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Virgin Galactic sends its first traveler to the edge of space

Virgin Galactic sent its first test traveler into sub-space today. The organization’s main astronaut instructor Beth Moses went with two pilots on a flight 55.85 miles over the Earth, only a couple of miles underneath the universally perceived space boundary, 62 miles. This will probably come as good news to the in excess of 600 individuals from 58 nations who have paid or put down deposits for suborbital flights with Virgin Galactic – a portion of those travelers have been lining for upwards of 14 years.

Moses and the organization’s pilots took off soon after 11am ET locally available the SpaceShipTwo VSS Unity. Moses, who will prepare future space tourists, was there to assess client experience and the cabin, Reuters reports. A short time later, she considered it an “indescribable ride,” and to the company’s billionaire founder Richard Branson, she said, “you’re going to love it.”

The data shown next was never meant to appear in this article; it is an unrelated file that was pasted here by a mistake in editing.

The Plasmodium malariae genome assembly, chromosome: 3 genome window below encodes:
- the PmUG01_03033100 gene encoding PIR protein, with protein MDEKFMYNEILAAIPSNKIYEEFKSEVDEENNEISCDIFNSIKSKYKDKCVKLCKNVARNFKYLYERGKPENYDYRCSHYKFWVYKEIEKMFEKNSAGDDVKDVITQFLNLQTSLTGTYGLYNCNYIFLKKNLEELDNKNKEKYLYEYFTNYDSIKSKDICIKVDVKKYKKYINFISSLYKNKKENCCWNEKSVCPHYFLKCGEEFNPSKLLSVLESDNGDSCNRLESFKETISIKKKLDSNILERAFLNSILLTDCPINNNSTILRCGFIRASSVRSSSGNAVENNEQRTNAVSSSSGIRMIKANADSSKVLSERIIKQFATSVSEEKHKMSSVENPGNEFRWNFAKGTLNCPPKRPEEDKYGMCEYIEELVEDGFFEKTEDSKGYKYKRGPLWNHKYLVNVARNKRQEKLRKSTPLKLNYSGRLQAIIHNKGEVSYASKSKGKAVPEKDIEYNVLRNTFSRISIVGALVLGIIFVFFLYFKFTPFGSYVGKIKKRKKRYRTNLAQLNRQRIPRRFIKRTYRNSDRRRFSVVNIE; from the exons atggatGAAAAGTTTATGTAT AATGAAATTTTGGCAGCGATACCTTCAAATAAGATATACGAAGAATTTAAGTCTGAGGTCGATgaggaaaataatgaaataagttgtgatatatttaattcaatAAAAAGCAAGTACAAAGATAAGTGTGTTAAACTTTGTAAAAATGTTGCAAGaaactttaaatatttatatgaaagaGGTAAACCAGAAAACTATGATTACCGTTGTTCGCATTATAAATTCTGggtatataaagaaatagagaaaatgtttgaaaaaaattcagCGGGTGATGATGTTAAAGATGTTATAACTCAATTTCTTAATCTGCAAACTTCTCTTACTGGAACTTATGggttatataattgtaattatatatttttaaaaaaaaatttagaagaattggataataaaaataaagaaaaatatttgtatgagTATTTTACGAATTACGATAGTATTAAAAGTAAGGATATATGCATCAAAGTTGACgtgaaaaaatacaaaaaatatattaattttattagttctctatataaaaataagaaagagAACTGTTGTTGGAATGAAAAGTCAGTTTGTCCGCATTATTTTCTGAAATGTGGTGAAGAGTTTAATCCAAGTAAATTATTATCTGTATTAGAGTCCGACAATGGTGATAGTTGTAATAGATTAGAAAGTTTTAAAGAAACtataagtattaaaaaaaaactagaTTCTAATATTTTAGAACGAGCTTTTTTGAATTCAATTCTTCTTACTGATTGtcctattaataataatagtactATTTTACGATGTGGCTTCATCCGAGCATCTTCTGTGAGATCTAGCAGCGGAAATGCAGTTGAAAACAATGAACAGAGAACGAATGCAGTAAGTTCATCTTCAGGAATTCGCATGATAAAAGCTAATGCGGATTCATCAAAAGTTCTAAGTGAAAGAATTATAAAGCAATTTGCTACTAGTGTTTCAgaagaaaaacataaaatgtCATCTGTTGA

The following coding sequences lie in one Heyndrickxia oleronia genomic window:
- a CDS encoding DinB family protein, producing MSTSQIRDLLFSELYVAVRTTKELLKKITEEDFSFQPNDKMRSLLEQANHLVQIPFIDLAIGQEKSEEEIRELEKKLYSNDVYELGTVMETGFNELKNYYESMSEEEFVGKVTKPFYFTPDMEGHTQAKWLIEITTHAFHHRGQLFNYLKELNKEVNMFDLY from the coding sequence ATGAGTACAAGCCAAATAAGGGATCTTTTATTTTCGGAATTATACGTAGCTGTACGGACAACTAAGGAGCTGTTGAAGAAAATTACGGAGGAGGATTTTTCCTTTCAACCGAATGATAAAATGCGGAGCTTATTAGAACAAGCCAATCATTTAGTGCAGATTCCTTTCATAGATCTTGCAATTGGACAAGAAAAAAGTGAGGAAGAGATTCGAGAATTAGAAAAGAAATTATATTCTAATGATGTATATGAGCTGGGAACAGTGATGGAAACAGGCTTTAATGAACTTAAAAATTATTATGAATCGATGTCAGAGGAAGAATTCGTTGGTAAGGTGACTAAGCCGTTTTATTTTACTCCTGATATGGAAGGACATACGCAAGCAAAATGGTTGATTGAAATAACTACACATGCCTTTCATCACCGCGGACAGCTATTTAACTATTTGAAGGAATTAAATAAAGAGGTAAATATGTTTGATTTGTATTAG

Branson is among other moguls racing to bring travelers to space, and Virgin Galactic has been effectively pushing the boundaries, flying higher and quicker with heavier burdens to recreate the heaviness of travelers. Only a couple of months prior, SpaceShipTwo achieved space for the first time. What’s more, as Reuters notes, Branson would like to be the first traveler on SpaceShipTwo’s inaugural commercial flight as ahead of schedule as this mid year. In the event that the organization succeeds, it will offer 90-minute flights at the deal cost of $250,000.

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